How To: properly build up a seismic station

During our last fieldtrip we finally installed all of seismographs in the field. In this blog I want to focus on the installation of such a station itself. I already (un)installed seismic stations before. The number of installed stations by my supervisor, who joined the trip, is countless. But both of us learned a lot the last three weeks… from our local guide. In an earlier post I already described the necessity of local guides, but this time we appreciated his accompany a lot again.

1.) Location

The most important thing is planning. To set up a seismic network (we have 13 single stations) you have to search for a nice place for them. Seismometers are very sensitive instruments to detect very small shaking of the ground. Hence, you should go far away from sources who produce shaking. Mostly anthropogenic noise influences our measurements the most. For example traffic: big trucks on bad paved highways or freight trains makes a lot of noise and you should move away from them some kilometers. But often (we have the problem on one station) you will enter cropping fields when you go away from roads and villages and then you have even bigger and louder machines than on the highway. Pumps, generators or other engine like machines: all these things are producing a lot of noise in a similar frequency bandwidth in that we record earthquakes (actually we only record the seismic waves generated by earthquakes). It’s the same when you are sitting in a car and starting the engine, it will make your car chassis vibrating. Humans and animals at all: try to avoid cows!!! They will kill you… actually no. But they can destroy a seismic stations by just stepping on them (in Argentina they are walking around everywhere and weight a lot) or they start to chew on the cables because of the plasticizers in them. But all animals including humans are always bad seismic sources, because you can record the steps over about a hundred meters. Avoid civilization at all also can be risky for security reasons. It’s nice to have someone around to have an eye on the instruments. In very very rural locations it’s helpful to contact locals to be sure nobody steals your solar panel. When you dig several thousands of Euros into the ground and mark them with a metallic plate, you cannot avoid the illegal hunters who maybe damage your stuff or event rob it. A lot of things to keep in mind and also in the end, all positions you found should build up a nice network. That means you have to take care that the interstation distances are the same for all surrounding stations. This will give you the opportunity to better locate the epicenter (good azimuthal coverage of the network) and the depth (one station as close as possible to the epicenter).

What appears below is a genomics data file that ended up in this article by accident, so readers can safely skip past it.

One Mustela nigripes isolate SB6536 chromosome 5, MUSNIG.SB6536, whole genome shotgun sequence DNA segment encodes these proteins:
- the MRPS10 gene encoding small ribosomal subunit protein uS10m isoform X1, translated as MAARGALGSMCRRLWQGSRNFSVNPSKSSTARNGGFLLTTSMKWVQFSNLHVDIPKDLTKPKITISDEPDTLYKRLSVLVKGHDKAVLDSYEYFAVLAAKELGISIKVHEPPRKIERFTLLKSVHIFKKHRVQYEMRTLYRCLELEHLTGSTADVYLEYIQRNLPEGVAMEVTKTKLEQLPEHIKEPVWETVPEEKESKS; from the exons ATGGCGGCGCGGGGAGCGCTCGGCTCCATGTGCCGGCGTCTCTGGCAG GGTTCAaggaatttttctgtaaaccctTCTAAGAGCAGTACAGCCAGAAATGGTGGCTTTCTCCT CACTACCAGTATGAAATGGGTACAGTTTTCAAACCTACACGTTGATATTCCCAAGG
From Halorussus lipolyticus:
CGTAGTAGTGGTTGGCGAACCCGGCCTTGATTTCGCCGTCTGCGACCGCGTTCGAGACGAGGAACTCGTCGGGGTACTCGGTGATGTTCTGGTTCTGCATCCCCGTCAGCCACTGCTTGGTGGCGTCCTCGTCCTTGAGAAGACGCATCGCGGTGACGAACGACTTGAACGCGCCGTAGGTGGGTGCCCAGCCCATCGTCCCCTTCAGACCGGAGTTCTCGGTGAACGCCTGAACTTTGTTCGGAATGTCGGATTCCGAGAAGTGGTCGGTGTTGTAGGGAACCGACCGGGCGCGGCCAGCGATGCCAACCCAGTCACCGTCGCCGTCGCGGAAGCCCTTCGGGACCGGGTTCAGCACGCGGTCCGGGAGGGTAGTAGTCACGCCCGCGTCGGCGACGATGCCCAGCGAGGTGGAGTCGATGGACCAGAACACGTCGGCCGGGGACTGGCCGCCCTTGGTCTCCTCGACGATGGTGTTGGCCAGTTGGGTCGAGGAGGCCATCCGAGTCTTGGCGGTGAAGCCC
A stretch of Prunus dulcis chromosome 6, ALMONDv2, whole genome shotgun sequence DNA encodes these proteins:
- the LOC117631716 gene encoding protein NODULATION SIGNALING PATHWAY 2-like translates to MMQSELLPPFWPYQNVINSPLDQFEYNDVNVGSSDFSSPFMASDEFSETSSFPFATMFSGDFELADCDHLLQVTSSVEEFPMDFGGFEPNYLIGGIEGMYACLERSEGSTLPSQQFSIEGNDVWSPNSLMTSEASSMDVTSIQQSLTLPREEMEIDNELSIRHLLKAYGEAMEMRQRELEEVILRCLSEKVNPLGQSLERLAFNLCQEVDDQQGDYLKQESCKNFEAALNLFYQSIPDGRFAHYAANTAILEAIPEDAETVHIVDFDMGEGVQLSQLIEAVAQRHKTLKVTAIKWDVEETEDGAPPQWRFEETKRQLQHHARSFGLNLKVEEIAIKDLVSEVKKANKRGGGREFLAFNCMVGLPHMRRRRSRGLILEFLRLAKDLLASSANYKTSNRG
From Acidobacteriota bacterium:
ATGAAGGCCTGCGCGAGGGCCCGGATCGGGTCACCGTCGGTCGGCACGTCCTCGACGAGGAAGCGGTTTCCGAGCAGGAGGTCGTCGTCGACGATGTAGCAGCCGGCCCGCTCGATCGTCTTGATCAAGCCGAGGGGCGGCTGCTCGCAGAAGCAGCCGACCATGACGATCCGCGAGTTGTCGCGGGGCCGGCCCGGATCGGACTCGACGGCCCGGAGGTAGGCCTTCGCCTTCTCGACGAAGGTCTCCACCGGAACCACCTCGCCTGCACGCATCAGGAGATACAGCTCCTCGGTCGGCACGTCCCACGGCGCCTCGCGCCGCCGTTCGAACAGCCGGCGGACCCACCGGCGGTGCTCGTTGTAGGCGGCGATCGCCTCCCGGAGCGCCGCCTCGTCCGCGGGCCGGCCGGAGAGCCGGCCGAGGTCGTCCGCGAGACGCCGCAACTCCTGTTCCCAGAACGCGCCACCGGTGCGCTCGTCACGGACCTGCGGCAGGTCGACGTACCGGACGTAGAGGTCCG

2.) Dig a hole

Sounds easy. And often it is quite easy to make a 40cm deep cylindrical hole. But we seismologists prefer to place our seismometers directly on rock. This gives you a better coupling of the instrument to the ground, that means the energy from the seismic wave are better transmitted into the instrument and bedrock often provides a better frequency content in the signal. Digging a hole in bedrock is much more exhausting, but when you look at the GIF of our local guide it looks very easy to “explode” the bedrock.

SAM_4893

Our local guide creating a hole into the bedrock 

3.) Place the instrument in the hole

SAMSUNG CAMERA PICTURES

seismometer in the hole

We use 3-component seismometers. These instruments consists out of three orthognal pendulums to record the movement in vertical and both horizontal directions. Therefore you need to level the instrument properly in the hole (Z-component) and orient it towards north (N- and E- component). They are completely water resistant and we use the plastic bags only to keep them a little bit clean and to avoid earthing of the electrified instrument.

4.) Connect everything

A seismometer is an electrical instrument and needs power supply. This is preserved by a lead battery which is recharged by a solar panel. To transform a seismometer station into a seismograph you need a recording device, too. We use a Cube³ digitizer/datalogger for that purpose. The seismometer output is a voltage (depending on the strength of shaking the output-voltage increase) and has to be transferred into a digital value (digitizing) to be stored somehow (datalogger). Thanks to the internal storing of the data on that low power-consuming device, the system runs fully automatically for up to 6 months.

5.) Protect the station

The number one reason for protection are animals like cows, dogs or some wild animals. This can be done in a “nice” and time consuming way with a fence (we just did it once because the owner asked us to do it like that), with a simple and effective solution of branches with spikes (that avoids also humans) or with planting “agaves” around the station. Especially the last solution was new for us. It was a little bit funny when our guide started to dig out the plants and place them around the station. In the end he put some soil on the roots and promised to us the will grow on their new places. Let’s see in November.

Advertisements

Leave a Reply

Fill in your details below or click an icon to log in:

WordPress.com Logo

You are commenting using your WordPress.com account. Log Out / Change )

Twitter picture

You are commenting using your Twitter account. Log Out / Change )

Facebook photo

You are commenting using your Facebook account. Log Out / Change )

Google+ photo

You are commenting using your Google+ account. Log Out / Change )

Connecting to %s

%d bloggers like this: